RESEARCH FINDS BLACK WIDOW SPIDERS SURGING NORTH
Do you like spiders? I don’t like spiders. I wouldn’t say I have arachnophobia, but I might flip out to suddenly find an 8-legged beast on my leg. Actually, I did just that a few days ago. Fortunately for me it was just a wolf spider and not a black widow. While I live in the Tri-state area I couldn’t be too surprised if I had. But now, the chances of that are even better than they were a few years ago. Or every before! Black widow spiders are spreading ever further north because of global warming.
PRIVATE CITIZENS HELPED MAP ARACHNIDS MARCH NORTH WITH GLOBAL WARMING
Black widow spider bites can cause some pretty serious pain for those bitten. And by serious pain, think serious pain. This isn’t like a hornet or bee sting kind of thing. But thanks to a research team all the way up in Montreal’s McGill University, we know about this creeping migration north. The research made use of something fairly new, citizen scientists with smartphones. These citizen scientists started contributing observations back in 1990. But in recent years their input got much stronger with cell phone pictures with location data. With this new “field” research team of involved amateurs, scientists were able to create the first reliable maps of changing spider habitat.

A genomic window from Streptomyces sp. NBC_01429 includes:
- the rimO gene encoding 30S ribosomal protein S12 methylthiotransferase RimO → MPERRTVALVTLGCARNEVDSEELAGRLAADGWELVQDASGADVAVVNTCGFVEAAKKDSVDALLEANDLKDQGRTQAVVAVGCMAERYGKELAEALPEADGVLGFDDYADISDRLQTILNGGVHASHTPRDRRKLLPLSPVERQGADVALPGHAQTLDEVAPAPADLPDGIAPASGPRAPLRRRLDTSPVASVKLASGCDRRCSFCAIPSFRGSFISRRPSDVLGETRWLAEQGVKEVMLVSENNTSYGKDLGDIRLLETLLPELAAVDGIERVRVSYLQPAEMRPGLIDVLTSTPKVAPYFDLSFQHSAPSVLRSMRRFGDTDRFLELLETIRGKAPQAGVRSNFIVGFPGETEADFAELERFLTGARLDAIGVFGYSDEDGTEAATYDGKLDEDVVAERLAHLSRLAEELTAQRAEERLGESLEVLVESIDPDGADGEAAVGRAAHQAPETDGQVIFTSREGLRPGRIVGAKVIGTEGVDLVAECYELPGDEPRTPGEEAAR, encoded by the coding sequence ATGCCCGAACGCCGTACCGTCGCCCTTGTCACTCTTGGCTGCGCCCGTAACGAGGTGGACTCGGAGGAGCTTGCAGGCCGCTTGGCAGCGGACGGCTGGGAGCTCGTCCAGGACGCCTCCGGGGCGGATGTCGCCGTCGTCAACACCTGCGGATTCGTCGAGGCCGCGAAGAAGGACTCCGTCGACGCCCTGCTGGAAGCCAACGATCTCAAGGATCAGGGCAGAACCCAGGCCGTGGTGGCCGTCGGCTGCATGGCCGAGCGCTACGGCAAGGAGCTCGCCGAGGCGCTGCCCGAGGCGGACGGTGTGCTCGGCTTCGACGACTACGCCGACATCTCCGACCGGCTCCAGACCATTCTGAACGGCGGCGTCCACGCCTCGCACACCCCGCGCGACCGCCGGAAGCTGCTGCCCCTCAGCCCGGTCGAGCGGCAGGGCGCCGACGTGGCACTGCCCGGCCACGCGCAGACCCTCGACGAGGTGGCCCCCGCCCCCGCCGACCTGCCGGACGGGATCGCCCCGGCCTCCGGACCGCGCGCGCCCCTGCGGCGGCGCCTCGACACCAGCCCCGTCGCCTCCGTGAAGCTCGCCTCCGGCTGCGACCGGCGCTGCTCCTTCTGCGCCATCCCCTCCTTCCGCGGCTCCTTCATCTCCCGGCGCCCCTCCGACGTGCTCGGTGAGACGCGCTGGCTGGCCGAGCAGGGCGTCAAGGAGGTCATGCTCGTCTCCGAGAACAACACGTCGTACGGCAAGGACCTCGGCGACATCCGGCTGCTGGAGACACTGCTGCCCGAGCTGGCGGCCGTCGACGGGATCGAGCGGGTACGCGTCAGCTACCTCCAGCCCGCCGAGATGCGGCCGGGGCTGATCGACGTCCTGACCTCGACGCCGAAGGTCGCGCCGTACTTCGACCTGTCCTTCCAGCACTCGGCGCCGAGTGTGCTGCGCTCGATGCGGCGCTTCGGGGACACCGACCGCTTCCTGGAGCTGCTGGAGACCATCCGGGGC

IF BITTEN, SEEK MEDICAL HELP, ESPECIALLY FOR KIDS
Black widow spiders reach into the north is dependent on just how hot the three warmest months of each year are. So you can make a sure bet the last few decades have provided a nice, warm path north for these painful little beasts. So be aware! Black widow spider bites are two puncture marks next to each other on your skin. The bite location will be painful at first. But that pain will then spread to your chest, belly, or even your entire body. Adults are usually not at risk of death from a black widow bite. But the severe pain and muscle contractions are serious. Kids and the elderly should seek immediate medical treatment. But it’s recommended for everyone bitten to get checked out.
Isn’t global warming fun in so many ways?